Ryan does too many things. Ryan's resume includes: being an organizer for Bit Bash (Chicago's independent game festival), running Indie City Co-op (a game developer co-working space), being on the board of Indie City Games (a local game development group), teaching game development at DePaul University, building arcade cabinets and having a corgi.
Johnny L. Wilson served as editor-in-chief of Computer Gaming World magazine for well over a decade. Upon assuming the role of Group Publisher for Hasbro's Wizards of the Coast publications (Amazing Stories, Dragon, Dungeon, Star Wars Insider, and TopDeck), he also served on the Board of Directors of Turbine Entertainment Software (developers of Asheron's Call, Dungeons & Dragons Online, and Lord of the Rings Online). Although his Ph.D. from The Southern Baptist Theological Seminary in Louisville, Kentucky is in Old Testament Archaeology, Hebrew, and Theology and his outside area in Roman History at the University of Kentucky, Wilson currently teaches in the Game Design Program at DePaul University's College of Computing and Digital Media. He is the author or co-author of a dozen books on computer games including the original SimCity Planning Commission Handbook and High Score: The Illustrated History of Electronic Games (with Rusel Demaria).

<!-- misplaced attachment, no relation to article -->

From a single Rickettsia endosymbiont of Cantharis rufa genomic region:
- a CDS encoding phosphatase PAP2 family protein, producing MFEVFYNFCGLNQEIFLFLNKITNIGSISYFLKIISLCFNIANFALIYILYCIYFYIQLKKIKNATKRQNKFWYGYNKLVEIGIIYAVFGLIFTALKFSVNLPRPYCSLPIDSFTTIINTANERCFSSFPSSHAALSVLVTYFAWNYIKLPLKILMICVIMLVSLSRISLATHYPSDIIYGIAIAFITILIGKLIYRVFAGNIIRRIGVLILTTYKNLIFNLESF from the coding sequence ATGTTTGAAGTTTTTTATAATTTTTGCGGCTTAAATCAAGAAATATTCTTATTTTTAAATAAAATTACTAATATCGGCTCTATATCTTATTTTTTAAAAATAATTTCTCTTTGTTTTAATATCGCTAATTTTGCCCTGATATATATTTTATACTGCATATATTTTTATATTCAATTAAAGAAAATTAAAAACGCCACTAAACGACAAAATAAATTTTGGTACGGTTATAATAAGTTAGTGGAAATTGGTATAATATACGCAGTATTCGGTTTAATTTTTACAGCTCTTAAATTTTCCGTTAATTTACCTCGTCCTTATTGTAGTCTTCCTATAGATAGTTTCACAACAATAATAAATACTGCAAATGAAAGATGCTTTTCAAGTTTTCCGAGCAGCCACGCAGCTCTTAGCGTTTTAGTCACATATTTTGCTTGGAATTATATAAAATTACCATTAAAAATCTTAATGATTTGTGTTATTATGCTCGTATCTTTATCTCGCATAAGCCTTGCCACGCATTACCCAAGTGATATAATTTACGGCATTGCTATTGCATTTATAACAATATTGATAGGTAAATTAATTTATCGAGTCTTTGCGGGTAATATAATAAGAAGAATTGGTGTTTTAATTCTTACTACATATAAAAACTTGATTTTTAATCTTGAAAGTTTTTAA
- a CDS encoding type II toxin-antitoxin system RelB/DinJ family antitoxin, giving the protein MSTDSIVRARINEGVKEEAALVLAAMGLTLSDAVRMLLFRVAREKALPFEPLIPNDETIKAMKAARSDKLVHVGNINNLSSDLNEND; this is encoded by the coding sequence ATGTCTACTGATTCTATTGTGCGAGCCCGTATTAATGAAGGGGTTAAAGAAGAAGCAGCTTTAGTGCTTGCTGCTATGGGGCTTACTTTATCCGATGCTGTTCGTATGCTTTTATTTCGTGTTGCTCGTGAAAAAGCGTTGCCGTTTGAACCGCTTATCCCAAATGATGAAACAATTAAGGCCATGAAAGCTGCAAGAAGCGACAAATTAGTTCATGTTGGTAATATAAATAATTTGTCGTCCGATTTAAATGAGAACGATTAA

Dr. Talmadge Wright
Dr. Talmadge Wright is an associate professor of Sociology at Loyola University Chicago. He received his doctorate in Social Science from the University of California, Irvine and has written extensively about digital game culture. Dr. Wright’s research has examined the relationships in games between consumption, gender, visual media, play and pleasure, and a critical understanding of social inequality and development. Some of Dr. Wright's publications include Social Exclusion, Power, and Video Game Play (2012) and Utopic Dreams and Apocalyptic Fantasies: Critical Approaches to Researching Video Game Play.